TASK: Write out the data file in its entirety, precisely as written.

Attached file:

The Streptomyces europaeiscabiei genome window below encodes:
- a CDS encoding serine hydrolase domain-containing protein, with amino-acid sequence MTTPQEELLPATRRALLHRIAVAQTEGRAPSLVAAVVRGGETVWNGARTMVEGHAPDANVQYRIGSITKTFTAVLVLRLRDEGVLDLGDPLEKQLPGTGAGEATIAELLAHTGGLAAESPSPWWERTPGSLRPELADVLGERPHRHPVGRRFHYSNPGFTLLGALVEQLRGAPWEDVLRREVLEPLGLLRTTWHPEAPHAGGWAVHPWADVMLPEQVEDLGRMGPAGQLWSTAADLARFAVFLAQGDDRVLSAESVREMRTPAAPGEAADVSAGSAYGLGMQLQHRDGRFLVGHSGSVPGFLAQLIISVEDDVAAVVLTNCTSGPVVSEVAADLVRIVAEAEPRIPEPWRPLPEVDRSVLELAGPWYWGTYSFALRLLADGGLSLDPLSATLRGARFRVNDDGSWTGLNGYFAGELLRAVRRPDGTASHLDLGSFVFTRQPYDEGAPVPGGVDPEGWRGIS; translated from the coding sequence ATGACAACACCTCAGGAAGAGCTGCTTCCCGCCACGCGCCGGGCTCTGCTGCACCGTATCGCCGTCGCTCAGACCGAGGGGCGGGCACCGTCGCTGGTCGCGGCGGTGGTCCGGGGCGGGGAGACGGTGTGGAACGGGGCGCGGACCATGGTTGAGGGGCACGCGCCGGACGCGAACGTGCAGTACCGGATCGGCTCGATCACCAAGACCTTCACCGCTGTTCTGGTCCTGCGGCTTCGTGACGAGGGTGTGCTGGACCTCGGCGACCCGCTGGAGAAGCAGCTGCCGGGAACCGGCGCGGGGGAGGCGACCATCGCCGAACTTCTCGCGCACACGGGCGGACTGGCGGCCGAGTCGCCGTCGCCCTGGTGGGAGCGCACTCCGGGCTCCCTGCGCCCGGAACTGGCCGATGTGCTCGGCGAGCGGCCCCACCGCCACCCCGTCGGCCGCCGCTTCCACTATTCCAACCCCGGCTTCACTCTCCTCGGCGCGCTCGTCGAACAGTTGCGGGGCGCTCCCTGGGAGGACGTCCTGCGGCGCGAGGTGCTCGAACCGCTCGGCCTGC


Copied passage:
The Streptomyces europaeiscabiei genome window below encodes:
- a CDS encoding serine hydrolase domain-containing protein, with amino-acid sequence MTTPQEELLPATRRALLHRIAVAQTEGRAPSLVAAVVRGGETVWNGARTMVEGHAPDANVQYRIGSITKTFTAVLVLRLRDEGVLDLGDPLEKQLPGTGAGEATIAELLAHTGGLAAESPSPWWERTPGSLRPELADVLGERPHRHPVGRRFHYSNPGFTLLGALVEQLRGAPWEDVLRREVLEPLGLLRTTWHPEAPHAGGWAVHPWADVMLPEQVEDLGRMGPAGQLWSTAADLARFAVFLAQGDDRVLSAESVREMRTPAAPGEAADVSAGSAYGLGMQLQHRDGRFLVGHSGSVPGFLAQLIISVEDDVAAVVLTNCTSGPVVSEVAADLVRIVAEAEPRIPEPWRPLPEVDRSVLELAGPWYWGTYSFALRLLADGGLSLDPLSATLRGARFRVNDDGSWTGLNGYFAGELLRAVRRPDGTASHLDLGSFVFTRQPYDEGAPVPGGVDPEGWRGIS; translated from the coding sequence ATGACAACACCTCAGGAAGAGCTGCTTCCCGCCACGCGCCGGGCTCTGCTGCACCGTATCGCCGTCGCTCAGACCGAGGGGCGGGCACCGTCGCTGGTCGCGGCGGTGGTCCGGGGCGGGGAGACGGTGTGGAACGGGGCGCGGACCATGGTTGAGGGGCACGCGCCGGACGCGAACGTGCAGTACCGGATCGGCTCGATCACCAAGACCTTCACCGCTGTTCTGGTCCTGCGGCTTCGTGACGAGGGTGTGCTGGACCTCGGCGACCCGCTGGAGAAGCAGCTGCCGGGAACCGGCGCGGGGGAGGCGACCATCGCCGAACTTCTCGCGCACACGGGCGGACTGGCGGCCGAGTCGCCGTCGCCCTGGTGGGAGCGCACTCCGGGCTCCCTGCGCCCGGAACTGGCCGATGTGCTCGGCGAGCGGCCCCACCGCCACCCCGTCGGCCGCCGCTTCCACTATTCCAACCCCGGCTTCACTCTCCTCGGCGCGCTCGTCGAACAGTTGCGGGGCGCTCCCTGGGAGGACGTCCTGCGGCGCGAGGTGCTCGAACCGCTCGGCCTGC